On Monday, I explained to you Why Tony La Russa Must Go. I strongly encourage you to look back and read it before you continue with the rest of this article.
I received tons of great feedback, and I think everybody is starting to realize that Tony cannot be the manager of the St. Louis Cardinals in 2011. He is simply hurting the team. Some of the decisions he has made this season are just ridiculous, and the funny thing is that I have always been a Tony La Russa supporter. Until a couple weeks ago, of course.
I urge you to click on the link above so you fully understand my feelings about this situation. The franchise can no longer afford for TLR to hurt this team. It’s been fun, but enough is enough, and it is time for the La Russa era to come to an end. The question I have gotten from several people following my piece on Monday is, “Who replaces Tony?”
The answer is not so simple considering many teams are going to be searching for a manager this offseason. If La Russa does not come back, the Cardinals will join the Cubs, Braves, Mariners, Diamondbacks, Marlins and Astros as teams that could be looking for a new skipper. Due to talent already on-hand, fan support, payroll, etc., one would think the St. Louis job is one of the top two positions available, along with Atlanta. Hopefully that means the Redbirds can sign one of the top managers available to take La Russa’s job. But who is included in that list? I wish I knew. But I’ll give you my list.
Bob Brenly, 57 years old, Cubs TV analyst
Even though he hasn’t managed in six years, Brenly has certainly had success as a MLB manager in the past. In four seasons managing the Arizona Diamondbacks, he led the team to a 303-262 (.536) record, two division titles, and a World Series Championship. Brenly is big into playing the game the “right” way and could be a great choice if management wants to go with somebody a little more seasoned and experienced.
Joey Cora, 45, White Sox bench coach
Nobody outside of Chicago is very familiar with this one, but there is no doubt that he will be a manager in 2011. Cora is in his eighth season as a White Sox coach. He has become famous in the past couple days as being Manny Ramirez’s “interpreter” (even though Man-Ram speaks fluent English). Cora managed Chicago’s Venezuelan Winter League team to a 31-31 record. He was also part of the 2005 World Series club.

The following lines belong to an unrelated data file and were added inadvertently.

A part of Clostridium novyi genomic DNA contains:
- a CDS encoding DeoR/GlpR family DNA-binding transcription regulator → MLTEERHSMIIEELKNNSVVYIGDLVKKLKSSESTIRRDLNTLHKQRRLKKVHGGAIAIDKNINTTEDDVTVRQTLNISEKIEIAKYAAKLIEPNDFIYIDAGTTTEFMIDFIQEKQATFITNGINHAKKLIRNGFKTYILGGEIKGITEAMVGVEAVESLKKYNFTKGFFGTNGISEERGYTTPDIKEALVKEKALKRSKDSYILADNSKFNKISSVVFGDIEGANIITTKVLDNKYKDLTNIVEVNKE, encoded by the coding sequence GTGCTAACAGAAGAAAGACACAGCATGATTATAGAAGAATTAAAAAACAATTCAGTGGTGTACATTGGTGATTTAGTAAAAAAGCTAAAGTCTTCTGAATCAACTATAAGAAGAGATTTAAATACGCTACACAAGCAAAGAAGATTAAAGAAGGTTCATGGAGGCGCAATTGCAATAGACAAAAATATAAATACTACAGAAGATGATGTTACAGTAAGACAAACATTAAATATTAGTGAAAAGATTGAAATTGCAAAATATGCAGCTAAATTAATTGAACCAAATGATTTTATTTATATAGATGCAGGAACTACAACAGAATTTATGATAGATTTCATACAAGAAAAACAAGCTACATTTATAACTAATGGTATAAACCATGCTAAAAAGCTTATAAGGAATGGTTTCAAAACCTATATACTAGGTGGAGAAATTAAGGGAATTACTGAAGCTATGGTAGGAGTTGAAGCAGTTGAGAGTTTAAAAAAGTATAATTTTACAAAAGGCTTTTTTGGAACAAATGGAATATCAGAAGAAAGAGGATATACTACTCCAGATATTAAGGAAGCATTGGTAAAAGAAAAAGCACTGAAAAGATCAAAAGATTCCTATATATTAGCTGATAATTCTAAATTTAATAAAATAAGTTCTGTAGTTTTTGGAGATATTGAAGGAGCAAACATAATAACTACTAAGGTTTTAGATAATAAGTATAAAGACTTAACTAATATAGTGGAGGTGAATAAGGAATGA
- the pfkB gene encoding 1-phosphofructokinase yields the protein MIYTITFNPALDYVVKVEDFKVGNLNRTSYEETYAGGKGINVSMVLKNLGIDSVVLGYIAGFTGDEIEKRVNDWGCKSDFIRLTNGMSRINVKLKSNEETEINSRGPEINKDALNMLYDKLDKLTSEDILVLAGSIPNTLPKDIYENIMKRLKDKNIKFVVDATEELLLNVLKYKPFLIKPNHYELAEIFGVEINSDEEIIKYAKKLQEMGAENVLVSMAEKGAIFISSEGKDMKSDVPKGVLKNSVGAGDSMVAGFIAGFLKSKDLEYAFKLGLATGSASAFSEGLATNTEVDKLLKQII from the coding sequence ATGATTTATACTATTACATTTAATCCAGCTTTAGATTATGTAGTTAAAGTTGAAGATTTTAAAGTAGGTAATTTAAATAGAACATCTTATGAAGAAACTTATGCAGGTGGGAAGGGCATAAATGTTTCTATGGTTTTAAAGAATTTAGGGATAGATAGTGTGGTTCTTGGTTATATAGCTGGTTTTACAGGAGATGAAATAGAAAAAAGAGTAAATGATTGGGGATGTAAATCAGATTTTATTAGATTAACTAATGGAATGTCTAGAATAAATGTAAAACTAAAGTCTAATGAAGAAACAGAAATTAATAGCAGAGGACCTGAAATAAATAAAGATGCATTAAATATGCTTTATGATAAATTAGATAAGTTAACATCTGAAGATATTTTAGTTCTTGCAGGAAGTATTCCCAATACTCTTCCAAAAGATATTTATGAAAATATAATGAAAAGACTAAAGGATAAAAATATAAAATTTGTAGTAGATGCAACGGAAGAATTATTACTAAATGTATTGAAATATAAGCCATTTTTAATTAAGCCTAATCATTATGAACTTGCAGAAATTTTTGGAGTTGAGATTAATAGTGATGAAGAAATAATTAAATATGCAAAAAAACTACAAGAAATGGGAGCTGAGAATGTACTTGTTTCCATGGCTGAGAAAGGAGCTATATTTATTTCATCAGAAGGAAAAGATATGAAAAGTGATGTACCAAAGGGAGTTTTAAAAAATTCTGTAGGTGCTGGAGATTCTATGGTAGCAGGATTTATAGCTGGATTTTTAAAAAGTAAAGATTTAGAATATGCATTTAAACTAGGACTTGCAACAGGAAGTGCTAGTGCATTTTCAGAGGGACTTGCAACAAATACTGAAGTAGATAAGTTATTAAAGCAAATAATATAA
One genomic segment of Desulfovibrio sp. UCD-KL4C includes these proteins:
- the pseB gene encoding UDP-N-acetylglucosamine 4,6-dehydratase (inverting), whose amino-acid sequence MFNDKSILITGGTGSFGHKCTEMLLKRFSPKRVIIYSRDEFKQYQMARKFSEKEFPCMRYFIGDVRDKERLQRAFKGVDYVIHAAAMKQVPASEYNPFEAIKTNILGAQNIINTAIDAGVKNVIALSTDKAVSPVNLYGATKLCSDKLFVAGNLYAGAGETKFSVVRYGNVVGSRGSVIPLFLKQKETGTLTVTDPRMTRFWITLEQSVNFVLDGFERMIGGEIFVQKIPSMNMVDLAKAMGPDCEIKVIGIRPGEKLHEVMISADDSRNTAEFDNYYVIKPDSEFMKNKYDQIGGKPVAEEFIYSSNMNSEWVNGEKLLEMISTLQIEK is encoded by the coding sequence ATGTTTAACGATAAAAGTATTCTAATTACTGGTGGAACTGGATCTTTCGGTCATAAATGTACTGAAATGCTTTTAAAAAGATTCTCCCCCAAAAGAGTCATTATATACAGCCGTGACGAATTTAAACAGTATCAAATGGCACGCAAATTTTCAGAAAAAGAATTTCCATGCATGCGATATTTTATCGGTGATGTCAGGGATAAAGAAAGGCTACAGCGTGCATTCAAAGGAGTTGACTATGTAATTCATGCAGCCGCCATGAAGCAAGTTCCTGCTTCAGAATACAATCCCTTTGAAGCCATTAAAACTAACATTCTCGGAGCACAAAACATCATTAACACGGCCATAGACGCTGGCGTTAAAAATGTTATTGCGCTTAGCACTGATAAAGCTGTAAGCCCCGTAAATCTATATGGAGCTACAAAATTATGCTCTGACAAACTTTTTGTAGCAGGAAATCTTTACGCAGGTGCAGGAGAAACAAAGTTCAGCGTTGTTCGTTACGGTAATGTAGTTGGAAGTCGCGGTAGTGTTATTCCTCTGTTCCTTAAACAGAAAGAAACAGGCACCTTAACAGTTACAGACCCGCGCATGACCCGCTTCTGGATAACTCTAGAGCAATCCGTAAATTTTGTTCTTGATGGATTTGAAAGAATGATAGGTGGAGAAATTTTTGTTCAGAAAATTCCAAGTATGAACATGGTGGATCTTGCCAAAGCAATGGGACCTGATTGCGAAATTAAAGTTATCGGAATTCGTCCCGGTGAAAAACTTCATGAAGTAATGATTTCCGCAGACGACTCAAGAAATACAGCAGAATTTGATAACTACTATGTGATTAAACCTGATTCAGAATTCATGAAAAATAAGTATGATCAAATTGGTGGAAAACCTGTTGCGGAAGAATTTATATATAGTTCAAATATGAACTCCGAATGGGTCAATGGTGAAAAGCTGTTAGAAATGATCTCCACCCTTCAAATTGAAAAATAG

Fredi Gonzalez, 47, unemployed
Gonzalez was one of several managers fired this season, but I highly doubt he’ll be without a job for long. However, if the Cardinals are hoping to get him, I hope they don’t lose too much sleep when the Braves move in on him. They think very highly of him, and will probably succeed Bobby Cox. Gonzalez has spent the past four years managing the Marlins. He compiled a 276-279 (.497) record but was the Sporting News Manager of the Year in 2008.
Jose Oquendo, 47, Cardinals 3B coach
If the Cardinals plan on hiring from within, Oquendo will definitely be one of two guys they consider (I’ll get to the second later in this post). He’s been coaching in the Majors for 12 years, but also has managing experience in the Cardinals Minor League system and as Puerto Rico’s manager in the World Baseball Classic.
Ryne Sandberg, 51, Cubs Triple-A Manager
Wouldn’t this be something? Sandberg has no MLB managing or coaching experience, but has been groomed to be the Cubs manager when Lou Pineilla retires. Now that he has retired, oddly enough, something tells me Sandberg will not make it to the Majors. Going to St. Louis would be the ultimate betrayal, but what if the Cubs pass on him? Maybe it’s just wishful thinking, but maybe the Hall of Famer will consider the Cards.
Bobby Valentine, 60, ESPN baseball analyst
Even though he hasn’t managed in eight years, Valentine will probably be high on more than one MLB team’s list of potential replacements just from the success that Valentine has had. The only thing that scares me about this one is that he kind of reminds me of La Russa. Valentine has a very stubborn coaching style, and I can’t think of a better way to describe TLR. As a 15-year manager in the big leagues, Valentine has gone 1,117-1,072 (.510) while winning one National League pennant with the Mets. He even managed a very successful team in Japan for six seasons.
Ron “Pop” Warner, 41, Cardinals Double-A Manager
I saved the best for last. Believe it or not, ladies and gentlemen, this is who I want to be the next manager of the St. Louis Cardinals. He is, without a doubt in my mind, one of the most underrated Minor League coaches in baseball. Sadly, most Cardinal fans hardly know him. Luckily for those who are a little unfamiliar with him, I’ve got your back. Pop Warner has been the manager of the Springfield Cardinals since 2006, and was the Palm Beach manager in 2005 and 2006. In his first season as a professional manager, Warner led the Single-A Cardinals to the team’s first ever playoff and Championship series appearance. In 2008, Warner finished the season at Springfield with 78 wins, which is still a franchise record. He’s young, and if management wants to go with a younger, newer presence, he better be at the top of the list. Pop has been at the helm both in AA and AAA for more than five seasons now and has a combined record of 438-387 (.531), but it is the way he coaches that I have fallen in love with. He’s a no-nonsense manager who focuses on player development. Warner’s also a stickler for consistency and fundamentals. 24 of Warner’s Springfield players have gone on to play in the Majors. He may find himself there one day, and it could be very soon.
Justin Hulsey covers the Cardinals for i70baseball and his blogs, Cardinals Front Office and Rising Redbirds, that are also dedicated to Cardinals baseball and their minor league system.You may follow him on Twitter @JayHulsey by clicking here